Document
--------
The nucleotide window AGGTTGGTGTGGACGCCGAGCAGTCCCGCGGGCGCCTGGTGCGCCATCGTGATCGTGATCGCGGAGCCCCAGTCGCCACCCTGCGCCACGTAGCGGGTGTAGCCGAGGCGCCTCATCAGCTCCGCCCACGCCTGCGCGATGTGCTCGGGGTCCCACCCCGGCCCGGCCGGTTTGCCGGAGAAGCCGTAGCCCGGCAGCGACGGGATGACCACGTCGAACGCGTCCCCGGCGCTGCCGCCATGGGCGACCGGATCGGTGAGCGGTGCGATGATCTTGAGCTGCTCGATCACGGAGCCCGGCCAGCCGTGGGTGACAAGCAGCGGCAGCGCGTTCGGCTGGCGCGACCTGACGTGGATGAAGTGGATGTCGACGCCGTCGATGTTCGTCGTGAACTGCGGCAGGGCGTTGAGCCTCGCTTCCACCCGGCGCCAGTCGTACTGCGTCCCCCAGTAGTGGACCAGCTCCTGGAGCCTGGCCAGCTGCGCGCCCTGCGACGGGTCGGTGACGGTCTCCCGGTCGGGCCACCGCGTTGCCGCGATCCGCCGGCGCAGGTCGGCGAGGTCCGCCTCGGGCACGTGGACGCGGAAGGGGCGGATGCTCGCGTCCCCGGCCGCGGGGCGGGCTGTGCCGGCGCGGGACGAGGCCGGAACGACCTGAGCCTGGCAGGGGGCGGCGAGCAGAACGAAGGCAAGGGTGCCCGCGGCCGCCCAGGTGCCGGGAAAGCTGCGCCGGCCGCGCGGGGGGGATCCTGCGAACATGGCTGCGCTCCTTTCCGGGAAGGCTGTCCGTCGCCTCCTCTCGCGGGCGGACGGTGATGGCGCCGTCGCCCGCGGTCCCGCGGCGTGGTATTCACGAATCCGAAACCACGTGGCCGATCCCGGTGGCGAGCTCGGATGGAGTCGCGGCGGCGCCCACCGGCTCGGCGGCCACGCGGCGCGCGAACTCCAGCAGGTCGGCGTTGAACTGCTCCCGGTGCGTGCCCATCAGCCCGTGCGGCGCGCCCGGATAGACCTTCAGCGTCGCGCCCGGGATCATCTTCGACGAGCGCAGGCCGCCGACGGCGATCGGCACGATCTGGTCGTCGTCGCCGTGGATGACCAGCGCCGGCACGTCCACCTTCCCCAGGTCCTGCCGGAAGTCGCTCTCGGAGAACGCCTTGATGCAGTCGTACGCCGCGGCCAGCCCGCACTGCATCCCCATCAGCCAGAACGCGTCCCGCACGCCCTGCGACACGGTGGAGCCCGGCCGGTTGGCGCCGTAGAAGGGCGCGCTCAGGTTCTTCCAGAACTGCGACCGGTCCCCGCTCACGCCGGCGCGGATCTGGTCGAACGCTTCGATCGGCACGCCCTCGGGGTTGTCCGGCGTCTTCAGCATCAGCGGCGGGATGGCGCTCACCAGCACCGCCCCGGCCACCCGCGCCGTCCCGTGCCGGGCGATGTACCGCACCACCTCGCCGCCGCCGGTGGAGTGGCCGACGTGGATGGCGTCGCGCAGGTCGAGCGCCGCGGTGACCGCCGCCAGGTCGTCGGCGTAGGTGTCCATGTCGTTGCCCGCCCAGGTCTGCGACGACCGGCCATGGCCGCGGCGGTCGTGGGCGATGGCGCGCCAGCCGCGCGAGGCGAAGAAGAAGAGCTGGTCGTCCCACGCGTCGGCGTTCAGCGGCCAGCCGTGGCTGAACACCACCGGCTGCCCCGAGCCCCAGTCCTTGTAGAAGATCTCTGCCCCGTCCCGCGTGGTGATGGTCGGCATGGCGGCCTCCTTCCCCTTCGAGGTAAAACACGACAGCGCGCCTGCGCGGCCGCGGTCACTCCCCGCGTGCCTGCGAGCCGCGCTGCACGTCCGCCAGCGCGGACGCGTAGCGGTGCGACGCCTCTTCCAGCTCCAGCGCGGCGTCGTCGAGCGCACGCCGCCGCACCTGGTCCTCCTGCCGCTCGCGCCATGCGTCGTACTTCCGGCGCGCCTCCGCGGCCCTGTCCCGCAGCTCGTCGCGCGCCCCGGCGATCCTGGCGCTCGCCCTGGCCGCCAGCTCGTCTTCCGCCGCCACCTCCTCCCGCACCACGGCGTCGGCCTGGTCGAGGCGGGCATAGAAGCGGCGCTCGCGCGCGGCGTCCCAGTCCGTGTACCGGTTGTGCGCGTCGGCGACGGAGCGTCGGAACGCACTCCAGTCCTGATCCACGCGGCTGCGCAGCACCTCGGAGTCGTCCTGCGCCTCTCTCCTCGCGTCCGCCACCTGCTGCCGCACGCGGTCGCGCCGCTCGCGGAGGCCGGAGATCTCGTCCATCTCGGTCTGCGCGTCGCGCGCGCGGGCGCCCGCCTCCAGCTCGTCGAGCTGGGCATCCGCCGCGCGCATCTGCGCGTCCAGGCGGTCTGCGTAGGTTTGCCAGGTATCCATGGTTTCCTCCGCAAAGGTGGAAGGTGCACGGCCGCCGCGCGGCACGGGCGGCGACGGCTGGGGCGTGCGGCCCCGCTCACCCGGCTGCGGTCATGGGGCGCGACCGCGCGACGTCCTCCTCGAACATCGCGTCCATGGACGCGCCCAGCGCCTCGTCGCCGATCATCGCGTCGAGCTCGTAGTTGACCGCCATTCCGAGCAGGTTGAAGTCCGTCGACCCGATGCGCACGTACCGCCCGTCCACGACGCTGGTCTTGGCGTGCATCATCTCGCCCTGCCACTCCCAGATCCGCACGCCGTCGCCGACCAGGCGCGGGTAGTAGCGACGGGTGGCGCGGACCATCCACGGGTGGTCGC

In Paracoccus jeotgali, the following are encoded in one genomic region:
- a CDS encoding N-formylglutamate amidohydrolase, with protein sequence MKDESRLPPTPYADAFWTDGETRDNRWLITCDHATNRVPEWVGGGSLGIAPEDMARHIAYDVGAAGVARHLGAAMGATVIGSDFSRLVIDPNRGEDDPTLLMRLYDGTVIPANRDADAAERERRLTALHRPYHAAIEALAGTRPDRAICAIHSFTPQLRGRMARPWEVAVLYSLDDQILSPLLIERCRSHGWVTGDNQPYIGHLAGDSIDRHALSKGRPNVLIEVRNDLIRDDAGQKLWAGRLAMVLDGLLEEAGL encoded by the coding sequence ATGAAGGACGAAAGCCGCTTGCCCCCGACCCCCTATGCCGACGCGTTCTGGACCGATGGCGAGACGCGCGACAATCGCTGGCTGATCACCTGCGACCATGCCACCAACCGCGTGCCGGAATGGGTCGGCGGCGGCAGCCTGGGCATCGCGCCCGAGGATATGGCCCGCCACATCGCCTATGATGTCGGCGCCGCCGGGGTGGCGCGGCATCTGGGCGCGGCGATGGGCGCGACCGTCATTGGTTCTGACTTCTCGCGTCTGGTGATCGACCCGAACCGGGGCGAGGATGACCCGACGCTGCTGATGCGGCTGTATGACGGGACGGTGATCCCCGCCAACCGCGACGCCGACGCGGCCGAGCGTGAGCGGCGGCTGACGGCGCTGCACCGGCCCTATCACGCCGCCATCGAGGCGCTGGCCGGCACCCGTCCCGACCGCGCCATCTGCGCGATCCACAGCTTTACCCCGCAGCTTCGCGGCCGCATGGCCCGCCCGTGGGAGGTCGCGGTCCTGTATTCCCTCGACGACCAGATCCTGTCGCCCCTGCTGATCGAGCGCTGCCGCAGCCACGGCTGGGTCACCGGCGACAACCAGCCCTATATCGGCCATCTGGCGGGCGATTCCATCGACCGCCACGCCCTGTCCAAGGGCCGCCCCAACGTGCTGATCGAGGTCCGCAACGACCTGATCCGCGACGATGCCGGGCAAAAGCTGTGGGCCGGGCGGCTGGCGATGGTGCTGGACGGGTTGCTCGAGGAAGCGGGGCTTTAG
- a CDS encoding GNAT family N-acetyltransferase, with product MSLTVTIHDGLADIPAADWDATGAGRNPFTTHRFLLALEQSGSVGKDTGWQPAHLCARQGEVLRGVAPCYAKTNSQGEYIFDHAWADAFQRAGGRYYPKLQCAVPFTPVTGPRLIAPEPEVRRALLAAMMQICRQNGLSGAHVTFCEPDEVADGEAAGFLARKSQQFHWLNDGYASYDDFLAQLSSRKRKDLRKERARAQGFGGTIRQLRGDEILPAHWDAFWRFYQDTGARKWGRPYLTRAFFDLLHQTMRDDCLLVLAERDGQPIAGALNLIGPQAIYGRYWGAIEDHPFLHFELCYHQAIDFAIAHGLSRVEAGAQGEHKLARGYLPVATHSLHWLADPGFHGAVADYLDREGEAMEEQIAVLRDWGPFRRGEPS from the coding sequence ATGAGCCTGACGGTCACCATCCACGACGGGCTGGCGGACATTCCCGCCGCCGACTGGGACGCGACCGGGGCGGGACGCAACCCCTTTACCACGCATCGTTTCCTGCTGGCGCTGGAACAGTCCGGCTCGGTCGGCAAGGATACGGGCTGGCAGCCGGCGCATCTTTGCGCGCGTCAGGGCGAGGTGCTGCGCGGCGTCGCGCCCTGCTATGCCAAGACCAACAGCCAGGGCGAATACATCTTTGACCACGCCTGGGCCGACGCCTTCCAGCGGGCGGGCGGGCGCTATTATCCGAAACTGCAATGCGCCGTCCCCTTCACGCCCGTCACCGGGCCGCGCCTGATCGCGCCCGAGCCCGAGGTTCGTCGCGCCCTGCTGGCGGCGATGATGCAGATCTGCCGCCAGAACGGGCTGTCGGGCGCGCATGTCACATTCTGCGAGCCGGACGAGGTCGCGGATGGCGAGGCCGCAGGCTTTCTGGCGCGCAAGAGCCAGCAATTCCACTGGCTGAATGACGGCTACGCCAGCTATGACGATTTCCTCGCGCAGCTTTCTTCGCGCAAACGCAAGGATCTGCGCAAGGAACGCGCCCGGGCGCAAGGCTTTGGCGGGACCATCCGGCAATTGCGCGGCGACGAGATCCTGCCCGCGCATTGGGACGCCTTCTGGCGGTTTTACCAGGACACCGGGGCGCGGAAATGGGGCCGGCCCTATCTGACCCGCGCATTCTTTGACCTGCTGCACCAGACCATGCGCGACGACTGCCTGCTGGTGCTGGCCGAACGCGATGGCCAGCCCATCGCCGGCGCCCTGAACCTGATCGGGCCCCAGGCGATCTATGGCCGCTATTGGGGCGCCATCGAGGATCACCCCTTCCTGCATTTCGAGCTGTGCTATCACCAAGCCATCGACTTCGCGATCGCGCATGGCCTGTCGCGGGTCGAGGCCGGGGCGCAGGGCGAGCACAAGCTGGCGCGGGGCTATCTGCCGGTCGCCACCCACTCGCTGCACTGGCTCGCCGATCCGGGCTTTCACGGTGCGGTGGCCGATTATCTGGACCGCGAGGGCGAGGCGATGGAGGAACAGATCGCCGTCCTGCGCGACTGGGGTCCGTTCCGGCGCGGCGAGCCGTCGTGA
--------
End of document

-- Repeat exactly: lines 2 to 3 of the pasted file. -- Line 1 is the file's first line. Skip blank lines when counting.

In Paracoccus jeotgali, the following are encoded in one genomic region:
- a CDS encoding N-formylglutamate amidohydrolase, with protein sequence MKDESRLPPTPYADAFWTDGETRDNRWLITCDHATNRVPEWVGGGSLGIAPEDMARHIAYDVGAAGVARHLGAAMGATVIGSDFSRLVIDPNRGEDDPTLLMRLYDGTVIPANRDADAAERERRLTALHRPYHAAIEALAGTRPDRAICAIHSFTPQLRGRMARPWEVAVLYSLDDQILSPLLIERCRSHGWVTGDNQPYIGHLAGDSIDRHALSKGRPNVLIEVRNDLIRDDAGQKLWAGRLAMVLDGLLEEAGL encoded by the coding sequence ATGAAGGACGAAAGCCGCTTGCCCCCGACCCCCTATGCCGACGCGTTCTGGACCGATGGCGAGACGCGCGACAATCGCTGGCTGATCACCTGCGACCATGCCACCAACCGCGTGCCGGAATGGGTCGGCGGCGGCAGCCTGGGCATCGCGCCCGAGGATATGGCCCGCCACATCGCCTATGATGTCGGCGCCGCCGGGGTGGCGCGGCATCTGGGCGCGGCGATGGGCGCGACCGTCATTGGTTCTGACTTCTCGCGTCTGGTGATCGACCCGAACCGGGGCGAGGATGACCCGACGCTGCTGATGCGGCTGTATGACGGGACGGTGATCCCCGCCAACCGCGACGCCGACGCGGCCGAGCGTGAGCGGCGGCTGACGGCGCTGCACCGGCCCTATCACGCCGCCATCGAGGCGCTGGCCGGCACCCGTCCCGACCGCGCCATCTGCGCGATCCACAGCTTTACCCCGCAGCTTCGCGGCCGCATGGCCCGCCCGTGGGAGGTCGCGGTCCTGTATTCCCTCGACGACCAGATCCTGTCGCCCCTGCTGATCGAGCGCTGCCGCAGCCACGGCTGGGTCACCGGCGACAACCAGCCCTATATCGGCCATCTGGCGGGCGATTCCATCGACCGCCACGCCCTGTCCAAGGGCCGCCCCAACGTGCTGATCGAGGTCCGCAACGACCTGATCCGCGACGATGCCGGGCAAAAGCTGTGGGCCGGGCGGCTGGCGATGGTGCTGGACGGGTTGCTCGAGGAAGCGGGGCTTTAG